Swimming strategy and body plan of the world's largest fish: implications for foraging efficiency and thermoregulation Academic Article uri icon

abstract

  • © 2015 Meekan, Fuiman, Davis, Berger and Thums. The largest animals in the oceans eat prey that are orders of magnitude smaller than themselves, implying strong selection for cost-effective foraging to meet their energy demands. Whale sharks (Rhincodon typus) may be especially challenged by warm seas that elevate their metabolism and contain sparse prey resources. Using a combination of biologging and satellite tagging, we show that whale sharks use four strategies to save energy and improve foraging efficiency: (1) fixed, low power swimming, (2) constant low speed swimming, (3) gliding, and (4) asymmetrical diving. These strategies increase foraging efficiency by 22-32% relative to swimming horizontally and resolve the energy-budget paradox of whale sharks. However, sharks in the open ocean must access food resources that reside in relatively cold waters (up to 20°C cooler than the surface) at depths of 250-500 m during the daytime, where long, slow gliding descents, continuous ram ventilation of the gills and filter-feeding could rapidly cool the circulating blood and body tissues. We suggest that whale sharks may overcome this problem through their large size and a specialized body plan that isolates highly vascularized red muscle on the dorsal surface, allowing heat to be retained near the center of the body within a massive core of white muscle. This could allow a warm-adapted species to maintain enhanced function of organs and sensory systems while exploiting food resources in deep, cool water.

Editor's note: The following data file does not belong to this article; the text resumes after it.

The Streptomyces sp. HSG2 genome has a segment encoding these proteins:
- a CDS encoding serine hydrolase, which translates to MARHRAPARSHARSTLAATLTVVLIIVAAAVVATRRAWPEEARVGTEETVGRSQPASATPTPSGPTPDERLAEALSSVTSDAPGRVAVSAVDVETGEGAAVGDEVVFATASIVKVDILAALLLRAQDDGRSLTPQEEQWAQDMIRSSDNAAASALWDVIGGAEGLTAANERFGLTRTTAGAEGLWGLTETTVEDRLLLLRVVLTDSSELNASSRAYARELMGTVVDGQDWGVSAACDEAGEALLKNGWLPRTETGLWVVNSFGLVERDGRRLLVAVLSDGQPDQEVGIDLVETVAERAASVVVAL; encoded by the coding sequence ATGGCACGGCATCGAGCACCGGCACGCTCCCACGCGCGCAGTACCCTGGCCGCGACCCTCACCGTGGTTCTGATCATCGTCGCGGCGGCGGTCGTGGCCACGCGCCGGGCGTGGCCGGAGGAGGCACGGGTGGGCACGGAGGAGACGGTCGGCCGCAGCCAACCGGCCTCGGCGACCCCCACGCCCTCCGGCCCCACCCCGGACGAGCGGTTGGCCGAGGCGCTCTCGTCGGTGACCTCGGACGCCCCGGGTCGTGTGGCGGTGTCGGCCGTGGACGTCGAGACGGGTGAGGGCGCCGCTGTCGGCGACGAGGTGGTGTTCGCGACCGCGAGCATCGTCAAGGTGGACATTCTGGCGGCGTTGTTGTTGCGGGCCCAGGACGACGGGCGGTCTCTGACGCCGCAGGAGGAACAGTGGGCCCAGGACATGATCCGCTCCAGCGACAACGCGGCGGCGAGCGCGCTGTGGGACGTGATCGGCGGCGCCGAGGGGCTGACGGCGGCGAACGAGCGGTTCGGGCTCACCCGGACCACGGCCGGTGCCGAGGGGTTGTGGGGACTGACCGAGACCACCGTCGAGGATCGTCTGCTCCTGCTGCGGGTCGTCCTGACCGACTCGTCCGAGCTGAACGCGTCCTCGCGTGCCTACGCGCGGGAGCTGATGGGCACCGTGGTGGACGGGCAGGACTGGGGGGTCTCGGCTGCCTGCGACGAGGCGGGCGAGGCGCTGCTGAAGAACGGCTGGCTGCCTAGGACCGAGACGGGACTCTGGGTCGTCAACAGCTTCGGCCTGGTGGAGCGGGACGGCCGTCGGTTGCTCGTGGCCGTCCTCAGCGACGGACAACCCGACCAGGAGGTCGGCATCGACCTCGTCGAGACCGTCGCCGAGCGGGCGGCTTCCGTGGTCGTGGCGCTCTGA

altmetric score

  • 39.7

author list (cited authors)

  • Meekan, M. G., Fuiman, L. A., Davis, R., Berger, Y., & Thums, M.

citation count

  • 30

publication date

  • September 2015